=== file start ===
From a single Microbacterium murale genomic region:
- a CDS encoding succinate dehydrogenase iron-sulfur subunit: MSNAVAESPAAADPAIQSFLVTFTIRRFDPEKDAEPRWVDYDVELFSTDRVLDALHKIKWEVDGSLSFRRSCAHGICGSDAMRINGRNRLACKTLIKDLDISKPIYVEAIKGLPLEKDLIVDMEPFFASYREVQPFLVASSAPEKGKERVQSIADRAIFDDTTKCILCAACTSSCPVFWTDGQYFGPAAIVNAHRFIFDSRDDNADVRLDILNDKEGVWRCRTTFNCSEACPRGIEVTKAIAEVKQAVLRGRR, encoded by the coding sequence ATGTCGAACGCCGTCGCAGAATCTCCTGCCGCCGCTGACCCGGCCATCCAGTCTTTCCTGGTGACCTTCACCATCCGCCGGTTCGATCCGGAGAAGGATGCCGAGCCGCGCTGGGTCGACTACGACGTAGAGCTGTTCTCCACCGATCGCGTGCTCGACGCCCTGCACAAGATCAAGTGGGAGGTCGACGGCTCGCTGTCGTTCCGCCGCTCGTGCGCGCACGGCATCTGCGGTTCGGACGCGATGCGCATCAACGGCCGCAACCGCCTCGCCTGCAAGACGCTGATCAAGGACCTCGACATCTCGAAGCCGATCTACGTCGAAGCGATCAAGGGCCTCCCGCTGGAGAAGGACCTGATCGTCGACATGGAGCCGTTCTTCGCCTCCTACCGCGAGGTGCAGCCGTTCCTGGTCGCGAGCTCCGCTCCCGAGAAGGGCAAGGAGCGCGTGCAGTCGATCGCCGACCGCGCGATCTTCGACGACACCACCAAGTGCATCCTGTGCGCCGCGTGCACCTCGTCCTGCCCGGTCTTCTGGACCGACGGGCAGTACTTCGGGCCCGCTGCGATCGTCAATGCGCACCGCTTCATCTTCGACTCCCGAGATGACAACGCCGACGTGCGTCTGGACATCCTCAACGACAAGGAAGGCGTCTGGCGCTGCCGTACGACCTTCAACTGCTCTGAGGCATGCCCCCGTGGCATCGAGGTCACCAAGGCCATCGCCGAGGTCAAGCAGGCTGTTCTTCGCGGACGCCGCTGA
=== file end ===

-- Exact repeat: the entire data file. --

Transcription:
From a single Microbacterium murale genomic region:
- a CDS encoding succinate dehydrogenase iron-sulfur subunit: MSNAVAESPAAADPAIQSFLVTFTIRRFDPEKDAEPRWVDYDVELFSTDRVLDALHKIKWEVDGSLSFRRSCAHGICGSDAMRINGRNRLACKTLIKDLDISKPIYVEAIKGLPLEKDLIVDMEPFFASYREVQPFLVASSAPEKGKERVQSIADRAIFDDTTKCILCAACTSSCPVFWTDGQYFGPAAIVNAHRFIFDSRDDNADVRLDILNDKEGVWRCRTTFNCSEACPRGIEVTKAIAEVKQAVLRGRR, encoded by the coding sequence ATGTCGAACGCCGTCGCAGAATCTCCTGCCGCCGCTGACCCGGCCATCCAGTCTTTCCTGGTGACCTTCACCATCCGCCGGTTCGATCCGGAGAAGGATGCCGAGCCGCGCTGGGTCGACTACGACGTAGAGCTGTTCTCCACCGATCGCGTGCTCGACGCCCTGCACAAGATCAAGTGGGAGGTCGACGGCTCGCTGTCGTTCCGCCGCTCGTGCGCGCACGGCATCTGCGGTTCGGACGCGATGCGCATCAACGGCCGCAACCGCCTCGCCTGCAAGACGCTGATCAAGGACCTCGACATCTCGAAGCCGATCTACGTCGAAGCGATCAAGGGCCTCCCGCTGGAGAAGGACCTGATCGTCGACATGGAGCCGTTCTTCGCCTCCTACCGCGAGGTGCAGCCGTTCCTGGTCGCGAGCTCCGCTCCCGAGAAGGGCAAGGAGCGCGTGCAGTCGATCGCCGACCGCGCGATCTTCGACGACACCACCAAGTGCATCCTGTGCGCCGCGTGCACCTCGTCCTGCCCGGTCTTCTGGACCGACGGGCAGTACTTCGGGCCCGCTGCGATCGTCAATGCGCACCGCTTCATCTTCGACTCCCGAGATGACAACGCCGACGTGCGTCTGGACATCCTCAACGACAAGGAAGGCGTCTGGCGCTGCCGTACGACCTTCAACTGCTCTGAGGCATGCCCCCGTGGCATCGAGGTCACCAAGGCCATCGCCGAGGTCAAGCAGGCTGTTCTTCGCGGACGCCGCTGA